Rep. Paul D. Ryan does not see Republican losses in last week’s elections as a referendum on the deep cuts he has proposed to entitlement programs, reductions that party leaders say should be part of the negotiations over fiscal cliff tax and spending issues.
“I don’t think we lost it on those budget issues, especially on Medicare, we clearly didn’t lose it on those issues,” the GOP vice presidential nominee told WISC-TV in his home state of Wisconsin Monday night.
Ryan’s blueprint for controlling government spending, which he called the Path to Prosperity, included a controversial proposal to overhaul the Medicare system over time to give seniors and other recipients direct payments to buy health insurance. Opponents called the plan a “voucher” system and said it would jeopardize the Medicare guarantee.
House Speaker John A. Boehner of Ohio and other Republicans have made reform of entitlement programs central to discussions regarding the expiring tax cuts and automatic spending cuts that are due to take effect at the start of next year.
The budget resolution (H Con Res 112) Ryan authored, and which the House passed in March without any Democratic support, would cut government spending by more than $5 trillion over the next decade from the Obama administration’s budget. It also would set the discretionary spending cap for spending in the current 2013 fiscal year at $19 billion below the $1.047 trillion level agreed to in the August 2011 debt limit deal (PL 112-25).
The GOP plan sought to impose large cuts on other social programs, including by converting federal funding into block grants to states for Medicaid and the Supplemental Nutrition Assistance Program, formerly known as food stamps. The conversion would save $810 billion over 10 years in Medicaid costs and $123 billion in the food stamp program.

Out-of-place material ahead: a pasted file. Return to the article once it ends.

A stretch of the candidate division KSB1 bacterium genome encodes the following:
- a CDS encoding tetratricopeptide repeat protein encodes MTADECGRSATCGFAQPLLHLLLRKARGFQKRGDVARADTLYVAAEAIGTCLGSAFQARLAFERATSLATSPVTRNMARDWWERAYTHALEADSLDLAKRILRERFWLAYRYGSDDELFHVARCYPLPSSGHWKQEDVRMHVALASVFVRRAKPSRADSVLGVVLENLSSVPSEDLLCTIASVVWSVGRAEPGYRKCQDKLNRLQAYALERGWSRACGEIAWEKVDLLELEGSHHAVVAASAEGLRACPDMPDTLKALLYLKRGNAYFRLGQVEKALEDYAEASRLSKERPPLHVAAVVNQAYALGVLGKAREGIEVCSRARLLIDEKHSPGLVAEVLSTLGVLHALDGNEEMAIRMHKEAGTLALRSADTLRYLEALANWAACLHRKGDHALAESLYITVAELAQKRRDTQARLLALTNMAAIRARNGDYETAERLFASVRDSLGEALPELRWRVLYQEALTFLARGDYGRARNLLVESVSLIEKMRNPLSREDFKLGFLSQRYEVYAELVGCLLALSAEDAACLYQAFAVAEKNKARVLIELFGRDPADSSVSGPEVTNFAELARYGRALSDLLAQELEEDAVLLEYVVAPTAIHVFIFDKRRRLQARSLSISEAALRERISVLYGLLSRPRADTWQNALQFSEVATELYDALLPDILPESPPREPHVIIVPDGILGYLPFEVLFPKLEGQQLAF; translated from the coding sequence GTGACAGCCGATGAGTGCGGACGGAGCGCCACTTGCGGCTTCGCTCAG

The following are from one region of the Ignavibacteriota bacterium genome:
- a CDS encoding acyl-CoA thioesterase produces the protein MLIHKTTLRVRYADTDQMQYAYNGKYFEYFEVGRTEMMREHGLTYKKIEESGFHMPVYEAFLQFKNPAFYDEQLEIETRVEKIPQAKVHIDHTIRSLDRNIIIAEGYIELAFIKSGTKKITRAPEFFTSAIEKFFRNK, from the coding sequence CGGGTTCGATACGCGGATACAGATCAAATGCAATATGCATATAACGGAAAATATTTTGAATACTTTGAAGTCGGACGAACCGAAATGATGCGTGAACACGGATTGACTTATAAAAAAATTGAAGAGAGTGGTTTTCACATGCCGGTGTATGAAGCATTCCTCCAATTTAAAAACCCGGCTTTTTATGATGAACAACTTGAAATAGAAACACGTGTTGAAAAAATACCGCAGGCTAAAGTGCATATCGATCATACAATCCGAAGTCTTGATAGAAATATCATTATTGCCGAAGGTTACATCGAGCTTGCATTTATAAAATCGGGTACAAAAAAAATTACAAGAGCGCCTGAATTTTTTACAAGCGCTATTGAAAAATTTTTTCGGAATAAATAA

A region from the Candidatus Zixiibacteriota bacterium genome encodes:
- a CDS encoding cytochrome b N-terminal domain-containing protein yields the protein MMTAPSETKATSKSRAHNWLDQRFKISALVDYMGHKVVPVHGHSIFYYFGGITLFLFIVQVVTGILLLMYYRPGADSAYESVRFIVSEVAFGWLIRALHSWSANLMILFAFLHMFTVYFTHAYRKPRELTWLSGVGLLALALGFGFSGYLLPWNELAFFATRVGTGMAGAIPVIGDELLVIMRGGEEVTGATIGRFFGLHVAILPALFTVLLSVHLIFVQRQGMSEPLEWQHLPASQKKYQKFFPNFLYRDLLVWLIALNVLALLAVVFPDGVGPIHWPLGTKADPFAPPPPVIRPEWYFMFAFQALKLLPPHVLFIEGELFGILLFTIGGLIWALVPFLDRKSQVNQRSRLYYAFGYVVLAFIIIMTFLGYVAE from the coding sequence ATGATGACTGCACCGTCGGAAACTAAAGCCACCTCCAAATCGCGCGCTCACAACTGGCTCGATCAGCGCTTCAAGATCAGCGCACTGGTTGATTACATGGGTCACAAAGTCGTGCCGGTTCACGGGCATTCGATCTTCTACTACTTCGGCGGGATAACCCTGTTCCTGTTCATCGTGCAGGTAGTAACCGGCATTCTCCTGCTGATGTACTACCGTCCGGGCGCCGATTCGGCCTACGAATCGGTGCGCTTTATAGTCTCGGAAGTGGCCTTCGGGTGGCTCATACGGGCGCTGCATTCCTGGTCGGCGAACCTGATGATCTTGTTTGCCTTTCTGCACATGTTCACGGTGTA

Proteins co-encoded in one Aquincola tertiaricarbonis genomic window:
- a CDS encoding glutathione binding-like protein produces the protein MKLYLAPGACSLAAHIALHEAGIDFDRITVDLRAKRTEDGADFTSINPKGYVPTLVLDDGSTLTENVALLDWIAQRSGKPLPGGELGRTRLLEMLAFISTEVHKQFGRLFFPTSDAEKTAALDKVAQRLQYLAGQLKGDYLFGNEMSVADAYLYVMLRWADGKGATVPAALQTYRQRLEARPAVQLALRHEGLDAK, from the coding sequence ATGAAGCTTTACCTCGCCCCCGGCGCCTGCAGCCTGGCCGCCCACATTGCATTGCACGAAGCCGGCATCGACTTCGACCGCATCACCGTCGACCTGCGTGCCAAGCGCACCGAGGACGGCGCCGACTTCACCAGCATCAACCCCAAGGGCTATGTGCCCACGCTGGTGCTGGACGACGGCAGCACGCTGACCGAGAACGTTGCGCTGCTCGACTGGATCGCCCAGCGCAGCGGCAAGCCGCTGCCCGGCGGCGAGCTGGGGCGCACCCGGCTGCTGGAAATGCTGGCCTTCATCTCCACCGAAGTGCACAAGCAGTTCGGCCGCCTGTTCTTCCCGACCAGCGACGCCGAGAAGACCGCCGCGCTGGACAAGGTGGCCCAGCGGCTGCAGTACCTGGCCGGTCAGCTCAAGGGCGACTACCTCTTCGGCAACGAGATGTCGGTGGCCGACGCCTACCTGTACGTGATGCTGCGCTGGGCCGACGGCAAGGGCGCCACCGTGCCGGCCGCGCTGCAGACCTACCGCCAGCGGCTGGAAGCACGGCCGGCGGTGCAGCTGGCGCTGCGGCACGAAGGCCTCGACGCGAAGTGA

Ryan and running mate Mitt Romney insisted during the campaign that the changes to Medicare would not affect seniors for years to come. Romney also distanced himself from the cuts to food stamps, saying in October that the way to reduce the number of people receiving the benefits is by getting them jobs, “not by cutting the program.”
An icon of party conservatives, Ryan was an important liaison for House GOP leaders to its tea party members over the past two years and his support for any agreement during the lame duck likely will be critical in winning support of rank-and-file party members.
He suggested in his first interviews after the election that he expects to take part in negotiating a compromise on the fiscal issues. “We offered specific solutions,” in the campaign, Ryan told the Milwaukee Journal-Sentinel in an interview published Monday. “It didn’t go our way. So obviously we’re disappointed by that. We’re not going to be able to fix this country’s fiscal problems along the way I thought we should have.”
Vice President Joe Biden waits to conduct a mock swearing-in ceremony with Sen. Brian Schatz, D-Hawaii, in the Capitol's Old Senate Chamber, December 2, 2014. Schatz was sworn in to serve the remainder of his term since he was appointed to the seat after Sen. Daniel Inouye, D-Hawaii, passed away.